He graduated valedictorian of his medical school class, but was denied, along with the seven other Jews who applied, an internship at the University of Pennsylvania hospital. He went to Mt. Sinai Hospital in New York, where he discovered psychiatry. During an isolated and rather unhappy adolescence, he had been captivated by Thomas Mann’s wildly popular The Magic Mountain, which depicts a young man’s inner turmoil and growth. He was drawn to psychiatry’s promise to “get in and understand things—myself and other people,” he said.
He was intrigued by his first reading of Freud’s Interpretation of Dreams—“It seemed such exciting and out-of-the-way stuff”—but soon found psychoanalysis “politically unacceptable. How could you use a treatment that would take so long per person when the burden of mental illness was so high? And second, there was no real evidence that it worked,” he said. In 1952, after a two-year stint in the Army teaching physiology to military doctors, he began a residency in child psychiatry at Johns Hopkins University, where his doubts about psychoanalysis were encouraged by the great psychiatrist, Leo Kanner.
Just 10 years earlier, Kanner had identified 11 boys with an unusual constellation of traits—extreme social isolation, an inability to look people in the eye, a preoccupation with objects and ritual, and hand-flicking and other repetitive movements. Eisenberg would join him in his exploration of the newly identified psychiatric disorder, autism, paying special attention to the social, and especially, the family setting of the children in which it appeared.
Though Eisenberg suspected a genetic basis to the then rarely diagnosed disease, it would be years before the tools existed to look at it. In subsequent years, he turned his attention to more common childhood problems, such as school phobia, looking once again at the social setting in which they occurred.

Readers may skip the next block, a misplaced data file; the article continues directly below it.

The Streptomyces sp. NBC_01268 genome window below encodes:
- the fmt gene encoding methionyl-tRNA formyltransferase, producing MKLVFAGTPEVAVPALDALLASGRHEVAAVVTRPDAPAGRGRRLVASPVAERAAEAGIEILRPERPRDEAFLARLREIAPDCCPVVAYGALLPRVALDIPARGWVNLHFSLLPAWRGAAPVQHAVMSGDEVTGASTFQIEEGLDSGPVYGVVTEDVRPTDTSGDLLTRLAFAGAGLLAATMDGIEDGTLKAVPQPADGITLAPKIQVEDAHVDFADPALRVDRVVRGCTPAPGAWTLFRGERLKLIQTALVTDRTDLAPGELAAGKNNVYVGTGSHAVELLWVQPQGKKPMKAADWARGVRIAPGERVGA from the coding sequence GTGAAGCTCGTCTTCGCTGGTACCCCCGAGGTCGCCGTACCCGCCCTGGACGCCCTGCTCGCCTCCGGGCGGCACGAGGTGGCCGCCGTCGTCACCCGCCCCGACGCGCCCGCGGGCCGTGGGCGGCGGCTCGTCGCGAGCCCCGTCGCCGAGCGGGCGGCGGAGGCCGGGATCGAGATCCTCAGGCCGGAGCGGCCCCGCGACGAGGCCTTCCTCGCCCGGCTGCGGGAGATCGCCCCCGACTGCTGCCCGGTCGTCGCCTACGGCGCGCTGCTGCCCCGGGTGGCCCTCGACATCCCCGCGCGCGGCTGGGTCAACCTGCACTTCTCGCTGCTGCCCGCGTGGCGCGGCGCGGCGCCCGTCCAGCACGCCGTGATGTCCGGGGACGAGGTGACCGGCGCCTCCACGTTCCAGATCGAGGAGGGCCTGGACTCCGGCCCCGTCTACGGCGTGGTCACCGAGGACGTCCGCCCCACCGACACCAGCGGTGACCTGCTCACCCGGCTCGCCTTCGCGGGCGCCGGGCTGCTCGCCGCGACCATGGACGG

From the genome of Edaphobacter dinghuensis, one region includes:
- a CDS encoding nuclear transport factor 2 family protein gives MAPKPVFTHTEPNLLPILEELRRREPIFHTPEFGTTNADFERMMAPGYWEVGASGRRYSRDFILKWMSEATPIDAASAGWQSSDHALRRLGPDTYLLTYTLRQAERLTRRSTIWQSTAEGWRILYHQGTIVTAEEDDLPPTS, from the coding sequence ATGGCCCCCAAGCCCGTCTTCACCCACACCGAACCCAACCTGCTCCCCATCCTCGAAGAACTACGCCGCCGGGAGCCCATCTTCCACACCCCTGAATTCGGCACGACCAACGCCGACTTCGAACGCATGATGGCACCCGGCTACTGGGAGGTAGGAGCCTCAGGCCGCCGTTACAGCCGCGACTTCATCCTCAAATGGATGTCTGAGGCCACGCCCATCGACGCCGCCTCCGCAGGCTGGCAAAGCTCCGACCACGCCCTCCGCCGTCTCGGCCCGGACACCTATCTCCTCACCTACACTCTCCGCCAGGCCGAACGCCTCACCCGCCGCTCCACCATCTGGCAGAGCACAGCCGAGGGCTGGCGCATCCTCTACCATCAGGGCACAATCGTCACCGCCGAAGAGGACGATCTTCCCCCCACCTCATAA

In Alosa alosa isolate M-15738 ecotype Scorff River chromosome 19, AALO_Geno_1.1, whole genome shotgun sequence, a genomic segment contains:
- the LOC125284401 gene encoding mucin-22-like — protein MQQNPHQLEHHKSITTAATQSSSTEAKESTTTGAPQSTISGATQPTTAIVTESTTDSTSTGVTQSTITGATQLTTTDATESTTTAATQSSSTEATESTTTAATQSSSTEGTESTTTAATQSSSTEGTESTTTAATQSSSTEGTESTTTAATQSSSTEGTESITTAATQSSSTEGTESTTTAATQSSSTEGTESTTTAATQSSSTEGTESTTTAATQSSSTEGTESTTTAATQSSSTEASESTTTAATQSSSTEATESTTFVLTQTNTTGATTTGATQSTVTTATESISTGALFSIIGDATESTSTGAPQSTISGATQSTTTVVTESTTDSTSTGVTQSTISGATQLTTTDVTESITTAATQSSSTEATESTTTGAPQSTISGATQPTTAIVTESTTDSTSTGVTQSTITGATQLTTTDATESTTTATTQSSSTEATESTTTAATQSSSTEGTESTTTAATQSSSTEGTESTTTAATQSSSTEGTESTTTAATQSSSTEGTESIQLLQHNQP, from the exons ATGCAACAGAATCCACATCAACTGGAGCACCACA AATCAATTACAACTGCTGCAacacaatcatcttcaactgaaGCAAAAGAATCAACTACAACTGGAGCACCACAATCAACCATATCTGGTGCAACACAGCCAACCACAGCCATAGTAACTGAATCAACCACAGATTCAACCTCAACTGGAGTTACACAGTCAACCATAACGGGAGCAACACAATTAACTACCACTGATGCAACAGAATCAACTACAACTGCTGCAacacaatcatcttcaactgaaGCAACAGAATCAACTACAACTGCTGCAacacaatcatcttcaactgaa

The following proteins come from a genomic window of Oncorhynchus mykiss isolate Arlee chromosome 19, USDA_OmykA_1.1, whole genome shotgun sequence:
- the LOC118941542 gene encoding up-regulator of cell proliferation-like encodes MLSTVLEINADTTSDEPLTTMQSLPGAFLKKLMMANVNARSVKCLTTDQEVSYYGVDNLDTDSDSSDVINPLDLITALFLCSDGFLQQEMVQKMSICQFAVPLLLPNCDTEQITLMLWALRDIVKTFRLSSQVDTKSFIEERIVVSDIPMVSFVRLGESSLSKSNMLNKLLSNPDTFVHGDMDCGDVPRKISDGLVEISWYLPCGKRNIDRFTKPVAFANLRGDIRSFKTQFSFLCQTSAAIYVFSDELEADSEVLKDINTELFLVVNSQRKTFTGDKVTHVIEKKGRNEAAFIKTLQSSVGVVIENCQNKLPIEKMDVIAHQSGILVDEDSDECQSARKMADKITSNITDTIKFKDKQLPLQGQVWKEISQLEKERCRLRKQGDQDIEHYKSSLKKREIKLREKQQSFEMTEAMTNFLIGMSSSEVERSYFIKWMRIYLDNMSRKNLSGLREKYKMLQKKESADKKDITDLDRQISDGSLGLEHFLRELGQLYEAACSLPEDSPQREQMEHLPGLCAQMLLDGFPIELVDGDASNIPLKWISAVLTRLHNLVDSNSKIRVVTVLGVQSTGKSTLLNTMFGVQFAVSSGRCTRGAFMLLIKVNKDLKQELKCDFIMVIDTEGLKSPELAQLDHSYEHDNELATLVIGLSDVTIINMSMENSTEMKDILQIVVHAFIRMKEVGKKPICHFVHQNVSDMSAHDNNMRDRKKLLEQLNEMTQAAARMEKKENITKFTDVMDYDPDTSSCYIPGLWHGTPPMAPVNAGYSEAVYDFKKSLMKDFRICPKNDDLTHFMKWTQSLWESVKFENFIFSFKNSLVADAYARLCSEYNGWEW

In 1962, Eisenberg launched the first randomized clinical trial of a psychiatric medicine. “As simple as it seems, as straightforward, child psychiatry had gone on for 40 years before somebody did a randomized clinical trial,” said Earls.
Fighting for Fairness
“Since being Jewish was no longer an issue in medical school after about 1950, I had thought that my job was to fight for the people who were being excluded, which were blacks,” he said. He was asked to chair the HMS commission on black community relations and the HMS admissions committee for the first seven years of affirmative action. “It was a wonderful place to see to it that the plan was implemented.”
Remarkably, this was the same period that saw the MGH Psychiatry Department become transformed from a small conclave of mostly psychoanalysts to one of the most intellectually exciting and diverse departments in the country.
“Leon created an incredible academic environment—probably there has never been an environment quite like that as measured by the number of trainees who went into full-time academic careers,” said Kleinman, who entered the Psychiatry Department soon after Eisenberg arrived. “It was a treasure chest,” said Earls, another early student.
In 1980, he was invited by then HMS dean Daniel Tosteson to build the Department of Social Medicine which, under the stewardship of Eisenberg and then Kleinman, helped to ignite the careers of students such as Paul Farmer, the Maude and Lillian Presley professor of social medicine, and Jim Kim, HMS professor and chair of social medicine. According to Kleinman, the entire lineage has been shaped by its exposure to Eisenberg.
“He is a perturber and disturber,” Kleinman said. A case in point was a festschrift held on the occasion of his 60th birthday. Former students presented an extraordinary array of papers, each of which Eisenberg thoroughly critiqued.
“At the end, when you would have expected Leon simply to say, ‘I’m so delighted, and I want to thank you for what you’ve done,’ well, he said all those things, and then he said, ‘You know, I just want to be honest with you,’” said Kleinman. “‘You’ve all become professors now, and you’re all outstanding in what you do, but I want to ask you this—have you used your tenure to go up against the system that we’re in? Have you spoken out?’”